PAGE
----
Pursuant to Idaho law, officers must have multiple indicators of intoxication in order to initiate a DUI investigation. The first is almost always "driving pattern" (the reason you are pulled over). The two additional indicators can be anything that makes it more likely you are under the influence of alcohol, drugs, or other intoxicating substances. The three most common indicators listed by Law Enforcement as reasonable suspicion to believe a driver may be intoxicated, and to begin a DUI investigation, are Odor Of Alcohol, Slurred Speech, and Bloodshoot/Red/ Watery Eyes. However, these are flawed indicators and may not actual indicate intoxication.
Indicator: Odor Of Alcohol
The presence of alcohol on a motorist's breath is among the first indications a police officer has that the driver may have been drinking. Officers use this clue to help make the initial determination that the driver is intoxicated and as a basis for beginning a DUI investigation. The odor of alcohol will be noted in the officer's arrest report, serving as evidence in the State's case against the driver.
Odor of Alcohol is Subjective.
Although the odor of alcohol is commonly cited by police officers in arrest reports, it is, in fact, a subjective observation that may not stand up in court. There is tremendous room for human error in detecting the odor of alcohol, as no equipment is used to measure the odor that an officer claims to have smelled at the time of the arrest— it is simply his or her perception of the scent that is noted in the arrest report. Even an experienced officer can not determine someones BAC by the odor of alcohol.
Indicator: Slurred Speech
Officers often cite a driver's “slurred” or “incoherent” speech as a contributing factor in making a DUI arrest. This entry in an arrest report will be used by the State in building a case against you. The presence of slurred speech alone is not grounds for a DUI arrest.
Causes of Slurred Speech
Although alcohol and drug use can cause speech to be slurred, other factors can affect a person's speech pattern. Stress can greatly impact an individual's speech. Certainly, being pulled over and questioned on suspicion of DUI is a stressful event and could result in speech that seems slurred. Fatigue can also impact a cadence of speech, making a person's speech sound slurred. A person may simply have a slow rate of speech or speak with an accent. When a DUI investigation involves an accident, a head injury, shock, or adrenaline can also cause slurred speech.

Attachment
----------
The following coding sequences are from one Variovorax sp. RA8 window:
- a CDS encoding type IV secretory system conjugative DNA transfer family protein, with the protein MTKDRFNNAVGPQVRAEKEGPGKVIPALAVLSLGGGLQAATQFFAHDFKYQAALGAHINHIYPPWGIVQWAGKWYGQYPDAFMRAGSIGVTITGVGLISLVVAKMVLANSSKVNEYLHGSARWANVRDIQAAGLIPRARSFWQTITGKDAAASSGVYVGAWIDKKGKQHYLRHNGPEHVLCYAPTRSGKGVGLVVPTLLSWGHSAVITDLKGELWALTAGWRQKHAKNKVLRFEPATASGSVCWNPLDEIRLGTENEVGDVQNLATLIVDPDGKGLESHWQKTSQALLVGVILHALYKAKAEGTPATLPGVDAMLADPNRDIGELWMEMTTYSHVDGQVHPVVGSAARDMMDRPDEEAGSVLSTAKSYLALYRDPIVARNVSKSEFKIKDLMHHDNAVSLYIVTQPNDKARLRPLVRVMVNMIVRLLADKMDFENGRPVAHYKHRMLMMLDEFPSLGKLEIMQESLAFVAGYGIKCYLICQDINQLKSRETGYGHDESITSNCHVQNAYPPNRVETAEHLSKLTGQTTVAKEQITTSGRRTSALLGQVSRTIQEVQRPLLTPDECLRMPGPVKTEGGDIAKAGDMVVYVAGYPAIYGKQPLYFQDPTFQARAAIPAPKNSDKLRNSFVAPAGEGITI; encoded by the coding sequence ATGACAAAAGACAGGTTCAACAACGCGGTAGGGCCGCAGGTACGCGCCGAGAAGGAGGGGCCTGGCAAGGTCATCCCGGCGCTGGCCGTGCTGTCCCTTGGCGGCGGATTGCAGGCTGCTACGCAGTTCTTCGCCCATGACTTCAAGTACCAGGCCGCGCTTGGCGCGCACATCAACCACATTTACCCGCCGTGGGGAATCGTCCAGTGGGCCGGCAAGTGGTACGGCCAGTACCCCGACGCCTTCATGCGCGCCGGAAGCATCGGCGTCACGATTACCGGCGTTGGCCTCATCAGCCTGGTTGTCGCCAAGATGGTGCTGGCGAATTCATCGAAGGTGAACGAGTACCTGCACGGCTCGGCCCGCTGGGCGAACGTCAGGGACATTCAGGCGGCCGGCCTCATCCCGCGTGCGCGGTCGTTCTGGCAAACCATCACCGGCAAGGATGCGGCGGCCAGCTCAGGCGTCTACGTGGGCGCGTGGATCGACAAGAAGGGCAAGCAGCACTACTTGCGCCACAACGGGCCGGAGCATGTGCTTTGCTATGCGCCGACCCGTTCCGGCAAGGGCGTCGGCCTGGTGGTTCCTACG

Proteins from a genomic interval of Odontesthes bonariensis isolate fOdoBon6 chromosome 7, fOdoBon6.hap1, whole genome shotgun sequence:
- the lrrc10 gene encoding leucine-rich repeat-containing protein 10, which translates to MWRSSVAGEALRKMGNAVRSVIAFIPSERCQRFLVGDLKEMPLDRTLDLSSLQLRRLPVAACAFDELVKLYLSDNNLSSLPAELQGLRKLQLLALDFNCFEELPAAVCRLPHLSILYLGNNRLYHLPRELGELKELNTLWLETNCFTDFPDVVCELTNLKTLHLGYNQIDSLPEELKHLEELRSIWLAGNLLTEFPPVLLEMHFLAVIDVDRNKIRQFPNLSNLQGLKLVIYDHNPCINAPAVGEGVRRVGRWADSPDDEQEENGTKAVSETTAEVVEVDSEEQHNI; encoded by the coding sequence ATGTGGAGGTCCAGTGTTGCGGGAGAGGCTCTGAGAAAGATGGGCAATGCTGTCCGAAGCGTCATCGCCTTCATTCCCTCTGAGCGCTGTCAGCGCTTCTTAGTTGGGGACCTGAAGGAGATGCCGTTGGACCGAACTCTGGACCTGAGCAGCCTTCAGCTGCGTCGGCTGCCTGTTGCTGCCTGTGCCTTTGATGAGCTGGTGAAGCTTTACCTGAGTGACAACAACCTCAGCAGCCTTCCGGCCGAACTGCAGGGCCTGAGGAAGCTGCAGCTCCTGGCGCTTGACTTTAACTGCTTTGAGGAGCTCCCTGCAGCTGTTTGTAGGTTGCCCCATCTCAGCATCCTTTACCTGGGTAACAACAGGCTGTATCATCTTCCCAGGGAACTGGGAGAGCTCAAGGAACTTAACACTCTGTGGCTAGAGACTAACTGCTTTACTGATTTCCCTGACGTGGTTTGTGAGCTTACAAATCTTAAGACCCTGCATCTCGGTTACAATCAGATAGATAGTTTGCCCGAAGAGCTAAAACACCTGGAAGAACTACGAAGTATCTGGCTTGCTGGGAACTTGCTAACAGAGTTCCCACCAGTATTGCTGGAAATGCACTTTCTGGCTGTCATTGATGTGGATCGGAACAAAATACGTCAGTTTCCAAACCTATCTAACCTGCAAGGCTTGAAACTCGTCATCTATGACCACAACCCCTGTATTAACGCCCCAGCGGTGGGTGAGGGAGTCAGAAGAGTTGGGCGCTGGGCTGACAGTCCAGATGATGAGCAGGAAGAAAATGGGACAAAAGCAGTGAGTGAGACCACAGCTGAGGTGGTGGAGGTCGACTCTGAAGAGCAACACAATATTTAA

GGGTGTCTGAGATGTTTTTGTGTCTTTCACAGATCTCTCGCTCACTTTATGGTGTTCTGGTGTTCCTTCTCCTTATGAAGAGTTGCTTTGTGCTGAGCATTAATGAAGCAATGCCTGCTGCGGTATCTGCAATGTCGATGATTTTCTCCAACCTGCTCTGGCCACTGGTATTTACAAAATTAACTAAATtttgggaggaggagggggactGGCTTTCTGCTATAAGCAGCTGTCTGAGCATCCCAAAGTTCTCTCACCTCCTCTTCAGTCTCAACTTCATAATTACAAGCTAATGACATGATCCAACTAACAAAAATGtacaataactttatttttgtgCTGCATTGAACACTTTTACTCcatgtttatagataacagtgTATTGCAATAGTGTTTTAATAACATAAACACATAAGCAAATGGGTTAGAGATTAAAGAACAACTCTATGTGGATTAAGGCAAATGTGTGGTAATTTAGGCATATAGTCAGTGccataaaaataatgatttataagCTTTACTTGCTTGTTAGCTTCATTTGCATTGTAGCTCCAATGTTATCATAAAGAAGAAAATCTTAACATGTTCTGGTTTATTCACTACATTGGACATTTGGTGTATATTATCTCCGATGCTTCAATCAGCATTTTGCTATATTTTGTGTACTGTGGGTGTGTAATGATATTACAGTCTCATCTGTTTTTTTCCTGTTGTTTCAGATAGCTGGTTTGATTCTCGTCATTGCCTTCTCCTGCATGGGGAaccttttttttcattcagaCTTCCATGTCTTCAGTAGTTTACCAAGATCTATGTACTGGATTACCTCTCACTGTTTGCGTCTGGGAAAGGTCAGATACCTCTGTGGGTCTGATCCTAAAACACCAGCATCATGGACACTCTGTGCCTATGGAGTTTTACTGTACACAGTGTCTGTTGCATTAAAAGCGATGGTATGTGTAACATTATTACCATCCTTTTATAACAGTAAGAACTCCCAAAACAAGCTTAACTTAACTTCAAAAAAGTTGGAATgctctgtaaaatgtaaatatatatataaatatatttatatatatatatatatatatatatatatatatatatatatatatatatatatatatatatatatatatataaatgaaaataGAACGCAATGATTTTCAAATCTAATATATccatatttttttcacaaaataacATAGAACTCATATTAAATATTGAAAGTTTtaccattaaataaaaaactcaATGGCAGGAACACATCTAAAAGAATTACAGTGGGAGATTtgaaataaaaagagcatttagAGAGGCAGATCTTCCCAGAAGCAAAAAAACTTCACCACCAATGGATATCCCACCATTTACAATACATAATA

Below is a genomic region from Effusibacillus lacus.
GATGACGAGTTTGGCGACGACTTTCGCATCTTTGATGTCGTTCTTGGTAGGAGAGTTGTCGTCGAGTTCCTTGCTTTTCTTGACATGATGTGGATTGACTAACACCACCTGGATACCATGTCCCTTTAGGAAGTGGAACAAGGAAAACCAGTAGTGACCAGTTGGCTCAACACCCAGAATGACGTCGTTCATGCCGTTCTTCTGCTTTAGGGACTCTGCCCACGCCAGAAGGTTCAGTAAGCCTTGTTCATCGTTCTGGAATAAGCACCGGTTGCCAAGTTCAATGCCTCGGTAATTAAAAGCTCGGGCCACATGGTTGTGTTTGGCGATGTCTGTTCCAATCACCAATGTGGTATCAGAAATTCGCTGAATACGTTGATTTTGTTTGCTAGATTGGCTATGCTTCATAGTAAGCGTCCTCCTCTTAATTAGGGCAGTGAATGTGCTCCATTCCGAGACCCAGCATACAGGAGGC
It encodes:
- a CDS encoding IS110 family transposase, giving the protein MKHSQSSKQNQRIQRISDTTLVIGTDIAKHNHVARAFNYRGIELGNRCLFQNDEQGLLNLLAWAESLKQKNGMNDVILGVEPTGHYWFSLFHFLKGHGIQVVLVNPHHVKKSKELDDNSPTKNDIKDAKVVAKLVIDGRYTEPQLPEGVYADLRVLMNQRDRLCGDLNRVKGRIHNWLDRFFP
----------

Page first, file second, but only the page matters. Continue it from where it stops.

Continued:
Indicator: Bloodshot/Watery/Red Eyes
Officers often cite a driver's bloodshot, watery or red eyes as one of their first clues that a driver was intoxicated.
Causes of Bloodshot, Watery, or Red Eyes
Although alcohol consumption may cause an individual's eyes to redden or tear up, unrelated factors may have the same effect. Allergies, exposure to the sun, pollution or smoke and even fatigue can contribute to a person having bloodshot, watery or teary eyes. Some people have eyes that are naturally red or bloodshot. Unless the officer has met the driver before and knows what he or she looks like both sober and intoxicated, any statement about the driver's appearance being indicative of intoxication is just conjecture.
Challenging "Intoxication Indicators"
A skillful DUI defense attorney will know how to cast reasonable doubt on the arresting officer's claim that a the driver was displaying signs of intoxication at the time of their arrest.
Video And/Or Audio
A skilled DUI attorney will review all audio and video evidence to ensure that the officer's report actually matches the facts. There is no need to challenge why a defendant's eyes were read at the time of the stop if when looking at the video that is not the case. Don't assume the video or audio will only support the officer's version of events, in some cases it is the most powerful tool the defendant has to prove their innocence.
In cross-examining the officer, a skilled DUI attorney will establish that the officer had never heard the defendant speak or saw his behavior before the time of the arrest. Doing so establishes that the officer had nothing to compare the driver's speech pattern or behavior to—whether his or her speech/ behavior was differed at the time of the arrest from any other occasion.
Cross examination will also include the defense attorney reviewing other portions of the arrest report, including the many questions the arresting officer asked the driver. Reviewing these questions serves to establish that the officer was able to understand and accurately record the driver's answers. This may prove that the speech was not a slurred as the officer would like the jury to believe.